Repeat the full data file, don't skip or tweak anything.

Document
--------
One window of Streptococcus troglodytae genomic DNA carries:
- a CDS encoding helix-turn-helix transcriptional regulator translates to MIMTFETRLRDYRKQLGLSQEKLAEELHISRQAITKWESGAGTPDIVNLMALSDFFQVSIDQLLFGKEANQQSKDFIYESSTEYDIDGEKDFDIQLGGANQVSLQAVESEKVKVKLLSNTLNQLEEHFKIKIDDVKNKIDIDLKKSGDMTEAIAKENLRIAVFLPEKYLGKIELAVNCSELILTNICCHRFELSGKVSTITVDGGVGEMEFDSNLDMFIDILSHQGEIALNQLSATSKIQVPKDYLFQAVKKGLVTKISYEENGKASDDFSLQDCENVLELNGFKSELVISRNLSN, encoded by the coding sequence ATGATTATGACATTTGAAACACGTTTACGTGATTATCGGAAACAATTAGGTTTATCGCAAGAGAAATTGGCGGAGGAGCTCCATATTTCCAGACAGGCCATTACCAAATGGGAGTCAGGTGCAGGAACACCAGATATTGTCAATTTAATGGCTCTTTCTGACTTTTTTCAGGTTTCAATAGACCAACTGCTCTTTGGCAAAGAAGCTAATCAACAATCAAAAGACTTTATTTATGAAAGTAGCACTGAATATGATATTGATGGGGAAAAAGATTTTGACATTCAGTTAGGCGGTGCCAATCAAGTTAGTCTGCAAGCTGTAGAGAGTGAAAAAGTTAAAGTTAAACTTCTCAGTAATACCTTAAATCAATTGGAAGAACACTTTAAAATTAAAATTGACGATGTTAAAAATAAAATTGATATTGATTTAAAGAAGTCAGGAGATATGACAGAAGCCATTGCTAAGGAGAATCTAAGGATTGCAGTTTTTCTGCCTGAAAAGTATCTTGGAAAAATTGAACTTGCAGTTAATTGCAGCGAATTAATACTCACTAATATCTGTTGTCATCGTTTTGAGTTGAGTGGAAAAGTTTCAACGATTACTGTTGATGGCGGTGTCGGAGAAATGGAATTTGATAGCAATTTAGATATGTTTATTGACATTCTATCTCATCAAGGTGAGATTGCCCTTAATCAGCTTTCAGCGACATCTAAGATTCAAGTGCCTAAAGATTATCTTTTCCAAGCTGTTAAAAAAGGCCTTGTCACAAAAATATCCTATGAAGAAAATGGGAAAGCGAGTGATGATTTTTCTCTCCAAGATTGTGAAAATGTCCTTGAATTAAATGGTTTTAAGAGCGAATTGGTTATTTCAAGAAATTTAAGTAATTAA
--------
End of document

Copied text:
One window of Streptococcus troglodytae genomic DNA carries:
- a CDS encoding helix-turn-helix transcriptional regulator translates to MIMTFETRLRDYRKQLGLSQEKLAEELHISRQAITKWESGAGTPDIVNLMALSDFFQVSIDQLLFGKEANQQSKDFIYESSTEYDIDGEKDFDIQLGGANQVSLQAVESEKVKVKLLSNTLNQLEEHFKIKIDDVKNKIDIDLKKSGDMTEAIAKENLRIAVFLPEKYLGKIELAVNCSELILTNICCHRFELSGKVSTITVDGGVGEMEFDSNLDMFIDILSHQGEIALNQLSATSKIQVPKDYLFQAVKKGLVTKISYEENGKASDDFSLQDCENVLELNGFKSELVISRNLSN, encoded by the coding sequence ATGATTATGACATTTGAAACACGTTTACGTGATTATCGGAAACAATTAGGTTTATCGCAAGAGAAATTGGCGGAGGAGCTCCATATTTCCAGACAGGCCATTACCAAATGGGAGTCAGGTGCAGGAACACCAGATATTGTCAATTTAATGGCTCTTTCTGACTTTTTTCAGGTTTCAATAGACCAACTGCTCTTTGGCAAAGAAGCTAATCAACAATCAAAAGACTTTATTTATGAAAGTAGCACTGAATATGATATTGATGGGGAAAAAGATTTTGACATTCAGTTAGGCGGTGCCAATCAAGTTAGTCTGCAAGCTGTAGAGAGTGAAAAAGTTAAAGTTAAACTTCTCAGTAATACCTTAAATCAATTGGAAGAACACTTTAAAATTAAAATTGACGATGTTAAAAATAAAATTGATATTGATTTAAAGAAGTCAGGAGATATGACAGAAGCCATTGCTAAGGAGAATCTAAGGATTGCAGTTTTTCTGCCTGAAAAGTATCTTGGAAAAATTGAACTTGCAGTTAATTGCAGCGAATTAATACTCACTAATATCTGTTGTCATCGTTTTGAGTTGAGTGGAAAAGTTTCAACGATTACTGTTGATGGCGGTGTCGGAGAAATGGAATTTGATAGCAATTTAGATATGTTTATTGACATTCTATCTCATCAAGGTGAGATTGCCCTTAATCAGCTTTCAGCGACATCTAAGATTCAAGTGCCTAAAGATTATCTTTTCCAAGCTGTTAAAAAAGGCCTTGTCACAAAAATATCCTATGAAGAAAATGGGAAAGCGAGTGATGATTTTTCTCTCCAAGATTGTGAAAATGTCCTTGAATTAAATGGTTTTAAGAGCGAATTGGTTATTTCAAGAAATTTAAGTAATTAA